After a nightmarish 2020 in Europe, the new year was supposed to bring calm and stability, with a smooth vaccine rollout and the easing of restrictions.
But that's not exactly how it has gone so far, with lockdowns still in place across the continent and the inoculation process appearing to stall somewhat.
Add to the long list of woes two EU member states being plunged into political crises with the worst timing possible.
Italy: Renzi puts his foot down
In Italy, a small partner in the coalition government triggered a political storm because of the way that around €200 billion in pandemic relief will be spent.
Matteo Renzi, a former prime minister and leader of the Italy Alive party, accused premier Giuseppe Conte of making unilateral decisions.
As a result, Renzi pulled his ministers from the government and criticised Conte for running the country through undemocratic decrees.
"Those who want to stop the democratic machine in the name of the pandemic are not stopping the pandemic, they are stopping freedom. They are not stopping the virus; they are stopping politics. They are not stopping contagion; they are stopping democracy," Renzi declared at a Wednesday evening news conference.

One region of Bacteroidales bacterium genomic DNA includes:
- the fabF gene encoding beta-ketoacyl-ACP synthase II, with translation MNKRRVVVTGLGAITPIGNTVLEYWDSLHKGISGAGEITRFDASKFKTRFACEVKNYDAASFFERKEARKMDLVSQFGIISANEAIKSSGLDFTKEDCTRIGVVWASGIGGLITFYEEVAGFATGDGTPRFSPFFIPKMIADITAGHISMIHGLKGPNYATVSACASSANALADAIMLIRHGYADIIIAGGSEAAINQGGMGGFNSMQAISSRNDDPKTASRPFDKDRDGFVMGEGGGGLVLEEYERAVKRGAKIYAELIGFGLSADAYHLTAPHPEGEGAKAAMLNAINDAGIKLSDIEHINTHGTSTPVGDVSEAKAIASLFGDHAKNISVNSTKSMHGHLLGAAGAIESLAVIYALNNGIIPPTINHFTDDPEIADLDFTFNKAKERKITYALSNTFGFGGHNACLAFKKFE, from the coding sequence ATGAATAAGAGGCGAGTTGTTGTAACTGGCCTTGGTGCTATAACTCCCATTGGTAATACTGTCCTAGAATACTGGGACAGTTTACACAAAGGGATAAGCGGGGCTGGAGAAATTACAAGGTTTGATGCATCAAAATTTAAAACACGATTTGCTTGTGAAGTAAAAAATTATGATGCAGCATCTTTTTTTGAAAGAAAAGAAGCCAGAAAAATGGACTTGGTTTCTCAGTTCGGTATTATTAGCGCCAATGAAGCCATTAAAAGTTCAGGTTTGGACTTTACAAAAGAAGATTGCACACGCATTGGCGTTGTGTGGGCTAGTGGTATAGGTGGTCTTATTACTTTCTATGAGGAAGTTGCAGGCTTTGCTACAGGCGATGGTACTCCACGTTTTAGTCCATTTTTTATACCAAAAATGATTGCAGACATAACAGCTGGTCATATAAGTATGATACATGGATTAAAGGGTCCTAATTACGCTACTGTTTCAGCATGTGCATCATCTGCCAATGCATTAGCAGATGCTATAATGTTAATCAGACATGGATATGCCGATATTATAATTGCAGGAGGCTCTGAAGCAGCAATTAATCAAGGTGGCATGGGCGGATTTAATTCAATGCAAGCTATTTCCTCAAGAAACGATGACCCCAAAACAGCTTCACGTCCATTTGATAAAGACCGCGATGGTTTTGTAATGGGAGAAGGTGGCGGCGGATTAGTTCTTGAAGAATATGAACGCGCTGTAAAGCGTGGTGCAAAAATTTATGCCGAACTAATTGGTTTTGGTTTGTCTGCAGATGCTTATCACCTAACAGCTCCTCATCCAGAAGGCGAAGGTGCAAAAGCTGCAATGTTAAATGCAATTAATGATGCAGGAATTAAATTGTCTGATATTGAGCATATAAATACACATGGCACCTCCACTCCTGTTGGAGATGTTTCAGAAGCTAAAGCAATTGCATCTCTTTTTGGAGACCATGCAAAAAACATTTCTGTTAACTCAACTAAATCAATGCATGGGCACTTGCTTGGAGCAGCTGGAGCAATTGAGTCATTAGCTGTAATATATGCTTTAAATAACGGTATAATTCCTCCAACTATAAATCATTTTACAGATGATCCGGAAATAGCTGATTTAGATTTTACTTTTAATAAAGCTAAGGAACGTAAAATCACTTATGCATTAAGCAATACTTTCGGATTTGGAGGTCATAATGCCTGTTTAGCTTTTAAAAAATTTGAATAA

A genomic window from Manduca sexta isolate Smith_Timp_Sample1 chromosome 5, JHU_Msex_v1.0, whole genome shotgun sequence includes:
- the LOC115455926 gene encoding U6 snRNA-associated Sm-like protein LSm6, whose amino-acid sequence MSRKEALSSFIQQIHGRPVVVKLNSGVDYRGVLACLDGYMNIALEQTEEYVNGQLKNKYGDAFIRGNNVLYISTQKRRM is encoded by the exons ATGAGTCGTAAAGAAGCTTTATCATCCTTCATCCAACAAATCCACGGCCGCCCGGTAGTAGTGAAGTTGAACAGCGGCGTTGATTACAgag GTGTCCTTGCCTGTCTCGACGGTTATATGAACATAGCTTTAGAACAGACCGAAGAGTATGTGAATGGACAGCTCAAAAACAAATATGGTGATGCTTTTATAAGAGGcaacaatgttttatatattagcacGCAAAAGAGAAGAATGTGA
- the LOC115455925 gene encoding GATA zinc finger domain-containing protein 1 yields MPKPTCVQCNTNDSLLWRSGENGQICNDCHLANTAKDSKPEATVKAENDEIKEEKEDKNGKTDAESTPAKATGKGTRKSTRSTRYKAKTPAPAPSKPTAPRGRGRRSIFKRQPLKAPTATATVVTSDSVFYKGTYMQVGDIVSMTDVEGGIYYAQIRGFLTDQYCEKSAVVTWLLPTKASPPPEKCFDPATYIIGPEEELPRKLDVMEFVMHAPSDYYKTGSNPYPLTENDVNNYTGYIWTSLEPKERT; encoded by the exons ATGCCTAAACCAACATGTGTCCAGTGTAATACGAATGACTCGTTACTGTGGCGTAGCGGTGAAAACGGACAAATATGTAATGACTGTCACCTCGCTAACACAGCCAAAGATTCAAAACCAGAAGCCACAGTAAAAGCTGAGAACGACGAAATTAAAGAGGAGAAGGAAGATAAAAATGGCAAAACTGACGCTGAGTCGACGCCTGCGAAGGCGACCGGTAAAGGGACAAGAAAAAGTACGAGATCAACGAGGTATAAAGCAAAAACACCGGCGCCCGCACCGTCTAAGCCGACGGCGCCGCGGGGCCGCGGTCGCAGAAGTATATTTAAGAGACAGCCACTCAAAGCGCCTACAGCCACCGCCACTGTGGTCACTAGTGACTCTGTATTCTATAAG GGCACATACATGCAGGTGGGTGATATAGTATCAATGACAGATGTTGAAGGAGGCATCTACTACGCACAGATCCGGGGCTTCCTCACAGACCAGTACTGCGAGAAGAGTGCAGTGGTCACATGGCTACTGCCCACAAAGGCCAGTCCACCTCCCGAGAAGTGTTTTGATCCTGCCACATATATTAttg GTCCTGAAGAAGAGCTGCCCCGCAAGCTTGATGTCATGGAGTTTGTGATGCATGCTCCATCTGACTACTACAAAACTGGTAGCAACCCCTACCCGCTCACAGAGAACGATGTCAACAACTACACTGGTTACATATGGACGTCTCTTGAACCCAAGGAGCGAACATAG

The Netherlands: government collapse
The Dutch government also collapsed two months before the March general election due to a scandal dating back to 2013.
Prime Minister Mark Rutte's coalition decided to call it a day on Friday over its response to a child welfare benefits scandal.
It emerged the tax authority wrongly accused families of fraud when claiming child benefits.
In a nationally televised speech, Rutte said he had informed King Willem-Alexander of his decision and pledged his government would continue work to compensate affected parents as quickly as possible and to battle the coronavirus.
"We are of one mind that if the whole system has failed, we all must take responsibility, and that has led to the conclusion that I have just offered the king, the resignation of the entire Cabinet," the Dutch Prime Minister said.
Europe snubs Pompeo
The US has also been in crisis the past few weeks, after the violent attack on the Capitol by a pro-Trump mob, earning Donald Trump the dubious distinction of being the first US president to be impeached twice.
But Trump's behaviour hasn't just irked Americans - it has also caused some strong rebukes in Europe.
Luxembourg's foreign minister Jean Asselborn called Trump a "criminal" who "must be brought before a court".
Realising the European disgust, US Secretary of State Mike Pompeo cancelled a scheduled trip to Belgium and Luxembourg at the last minute.
And with Pompeo being one of Trump's staunchest allies, patience towards his administration may have finally run out from across the pond.